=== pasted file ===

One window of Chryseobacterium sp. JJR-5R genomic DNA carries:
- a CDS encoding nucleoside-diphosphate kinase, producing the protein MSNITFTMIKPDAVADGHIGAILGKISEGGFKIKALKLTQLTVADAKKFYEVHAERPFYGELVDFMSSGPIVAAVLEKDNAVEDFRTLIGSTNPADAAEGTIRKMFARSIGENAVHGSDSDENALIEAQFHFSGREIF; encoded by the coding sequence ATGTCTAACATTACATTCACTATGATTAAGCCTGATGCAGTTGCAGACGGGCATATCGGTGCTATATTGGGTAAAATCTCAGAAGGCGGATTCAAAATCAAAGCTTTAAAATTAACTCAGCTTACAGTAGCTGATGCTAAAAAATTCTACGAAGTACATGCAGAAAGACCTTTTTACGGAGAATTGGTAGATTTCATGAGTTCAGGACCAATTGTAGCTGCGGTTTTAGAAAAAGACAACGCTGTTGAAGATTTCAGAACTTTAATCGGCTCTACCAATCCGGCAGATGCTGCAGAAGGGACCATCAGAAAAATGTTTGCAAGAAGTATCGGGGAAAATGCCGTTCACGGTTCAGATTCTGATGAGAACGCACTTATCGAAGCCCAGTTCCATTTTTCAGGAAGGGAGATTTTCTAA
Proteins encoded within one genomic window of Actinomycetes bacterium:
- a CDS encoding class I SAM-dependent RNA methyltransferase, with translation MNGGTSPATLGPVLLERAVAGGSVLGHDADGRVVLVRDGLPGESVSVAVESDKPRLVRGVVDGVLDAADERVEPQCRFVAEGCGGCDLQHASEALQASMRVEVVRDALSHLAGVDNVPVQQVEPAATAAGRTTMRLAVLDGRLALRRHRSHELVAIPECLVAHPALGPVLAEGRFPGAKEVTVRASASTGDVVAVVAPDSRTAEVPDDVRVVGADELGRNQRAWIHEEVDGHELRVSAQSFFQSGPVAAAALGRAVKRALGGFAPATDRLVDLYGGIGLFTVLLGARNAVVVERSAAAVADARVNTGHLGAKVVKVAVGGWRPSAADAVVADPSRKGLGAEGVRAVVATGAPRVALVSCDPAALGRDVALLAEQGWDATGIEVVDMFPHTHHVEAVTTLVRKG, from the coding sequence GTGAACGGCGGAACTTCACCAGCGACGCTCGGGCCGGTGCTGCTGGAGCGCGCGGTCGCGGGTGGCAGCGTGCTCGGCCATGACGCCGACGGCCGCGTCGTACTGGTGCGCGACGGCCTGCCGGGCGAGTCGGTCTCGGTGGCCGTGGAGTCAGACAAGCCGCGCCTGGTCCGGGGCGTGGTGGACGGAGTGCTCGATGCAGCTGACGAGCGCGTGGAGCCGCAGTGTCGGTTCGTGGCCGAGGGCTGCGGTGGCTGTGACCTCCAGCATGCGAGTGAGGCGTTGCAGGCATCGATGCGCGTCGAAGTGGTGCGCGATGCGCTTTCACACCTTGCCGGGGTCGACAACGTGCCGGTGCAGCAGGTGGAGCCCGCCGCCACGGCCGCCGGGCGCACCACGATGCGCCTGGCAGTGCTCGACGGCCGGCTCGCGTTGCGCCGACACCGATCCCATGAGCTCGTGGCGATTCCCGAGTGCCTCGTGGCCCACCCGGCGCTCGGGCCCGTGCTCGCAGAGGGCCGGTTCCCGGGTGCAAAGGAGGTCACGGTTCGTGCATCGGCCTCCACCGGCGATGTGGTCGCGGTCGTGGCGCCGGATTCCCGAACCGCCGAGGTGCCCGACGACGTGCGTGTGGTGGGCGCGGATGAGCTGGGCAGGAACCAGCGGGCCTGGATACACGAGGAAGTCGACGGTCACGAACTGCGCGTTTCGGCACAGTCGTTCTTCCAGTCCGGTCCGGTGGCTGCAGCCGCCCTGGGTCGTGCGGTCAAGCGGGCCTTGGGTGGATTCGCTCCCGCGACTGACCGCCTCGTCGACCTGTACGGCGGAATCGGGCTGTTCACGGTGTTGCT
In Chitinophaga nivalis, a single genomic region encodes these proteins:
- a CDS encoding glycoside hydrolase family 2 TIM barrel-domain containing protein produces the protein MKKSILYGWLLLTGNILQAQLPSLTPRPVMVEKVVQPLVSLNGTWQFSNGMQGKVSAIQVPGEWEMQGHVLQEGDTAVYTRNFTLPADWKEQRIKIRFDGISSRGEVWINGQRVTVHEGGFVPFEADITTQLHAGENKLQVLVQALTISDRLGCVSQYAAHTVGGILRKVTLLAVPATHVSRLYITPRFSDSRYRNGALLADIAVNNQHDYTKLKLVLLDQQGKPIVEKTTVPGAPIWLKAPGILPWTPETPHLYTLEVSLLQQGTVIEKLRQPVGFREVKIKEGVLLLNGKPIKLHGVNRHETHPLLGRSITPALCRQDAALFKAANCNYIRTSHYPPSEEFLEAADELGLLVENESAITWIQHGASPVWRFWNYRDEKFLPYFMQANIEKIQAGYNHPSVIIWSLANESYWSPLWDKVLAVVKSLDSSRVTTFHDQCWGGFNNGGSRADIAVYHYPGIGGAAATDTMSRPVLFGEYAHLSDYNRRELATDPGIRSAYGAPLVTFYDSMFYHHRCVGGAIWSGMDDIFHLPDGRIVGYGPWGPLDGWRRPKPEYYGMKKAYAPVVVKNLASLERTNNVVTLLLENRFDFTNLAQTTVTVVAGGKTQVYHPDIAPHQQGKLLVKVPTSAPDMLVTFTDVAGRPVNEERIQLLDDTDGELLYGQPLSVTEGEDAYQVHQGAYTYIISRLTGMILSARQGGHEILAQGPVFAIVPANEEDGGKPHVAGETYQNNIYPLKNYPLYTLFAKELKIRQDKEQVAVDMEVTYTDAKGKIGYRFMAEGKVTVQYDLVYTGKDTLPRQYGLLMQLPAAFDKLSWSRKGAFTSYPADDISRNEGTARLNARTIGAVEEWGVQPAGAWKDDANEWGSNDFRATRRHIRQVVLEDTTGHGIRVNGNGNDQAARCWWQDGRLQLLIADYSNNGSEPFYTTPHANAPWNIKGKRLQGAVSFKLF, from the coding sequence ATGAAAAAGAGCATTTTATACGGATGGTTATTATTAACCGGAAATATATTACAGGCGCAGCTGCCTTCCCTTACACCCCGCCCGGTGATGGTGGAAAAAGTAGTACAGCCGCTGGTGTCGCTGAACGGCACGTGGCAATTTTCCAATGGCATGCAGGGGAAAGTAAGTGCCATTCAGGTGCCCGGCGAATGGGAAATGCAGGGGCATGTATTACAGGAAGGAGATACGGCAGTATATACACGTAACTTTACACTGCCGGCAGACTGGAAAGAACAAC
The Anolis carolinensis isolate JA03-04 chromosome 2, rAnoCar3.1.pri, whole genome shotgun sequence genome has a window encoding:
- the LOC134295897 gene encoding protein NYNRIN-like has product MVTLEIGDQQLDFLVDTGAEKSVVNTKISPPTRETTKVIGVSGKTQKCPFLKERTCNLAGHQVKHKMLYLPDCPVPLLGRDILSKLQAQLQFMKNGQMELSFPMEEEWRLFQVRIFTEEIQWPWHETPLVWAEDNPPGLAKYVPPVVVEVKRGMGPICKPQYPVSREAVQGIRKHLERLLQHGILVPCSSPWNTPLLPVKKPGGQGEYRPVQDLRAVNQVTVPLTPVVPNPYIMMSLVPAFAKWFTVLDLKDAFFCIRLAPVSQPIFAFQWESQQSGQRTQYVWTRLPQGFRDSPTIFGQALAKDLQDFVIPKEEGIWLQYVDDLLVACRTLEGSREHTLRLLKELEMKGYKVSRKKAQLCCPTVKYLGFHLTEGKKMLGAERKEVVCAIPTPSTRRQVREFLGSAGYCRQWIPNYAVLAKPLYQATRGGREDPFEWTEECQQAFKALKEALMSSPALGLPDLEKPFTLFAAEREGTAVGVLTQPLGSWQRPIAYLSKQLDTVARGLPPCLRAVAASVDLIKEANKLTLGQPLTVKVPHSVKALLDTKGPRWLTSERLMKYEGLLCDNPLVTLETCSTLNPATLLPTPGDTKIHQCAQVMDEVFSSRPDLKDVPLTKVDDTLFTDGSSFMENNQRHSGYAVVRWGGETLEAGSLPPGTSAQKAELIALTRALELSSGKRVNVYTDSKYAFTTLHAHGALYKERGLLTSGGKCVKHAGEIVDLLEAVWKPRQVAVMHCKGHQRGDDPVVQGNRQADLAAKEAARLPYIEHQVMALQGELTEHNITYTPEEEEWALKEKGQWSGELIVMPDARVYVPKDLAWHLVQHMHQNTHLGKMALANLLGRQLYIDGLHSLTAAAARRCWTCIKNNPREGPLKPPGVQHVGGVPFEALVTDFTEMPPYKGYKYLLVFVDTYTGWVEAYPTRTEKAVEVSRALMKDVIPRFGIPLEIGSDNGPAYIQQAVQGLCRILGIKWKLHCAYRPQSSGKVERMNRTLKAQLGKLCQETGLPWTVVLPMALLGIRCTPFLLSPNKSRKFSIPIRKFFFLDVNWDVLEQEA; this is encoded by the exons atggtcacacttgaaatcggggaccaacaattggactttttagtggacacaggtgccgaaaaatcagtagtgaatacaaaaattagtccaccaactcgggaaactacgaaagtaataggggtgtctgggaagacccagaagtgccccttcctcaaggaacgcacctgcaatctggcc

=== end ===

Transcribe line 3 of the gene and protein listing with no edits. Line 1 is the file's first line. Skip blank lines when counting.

Proteins encoded within one genomic window of Actinomycetes bacterium: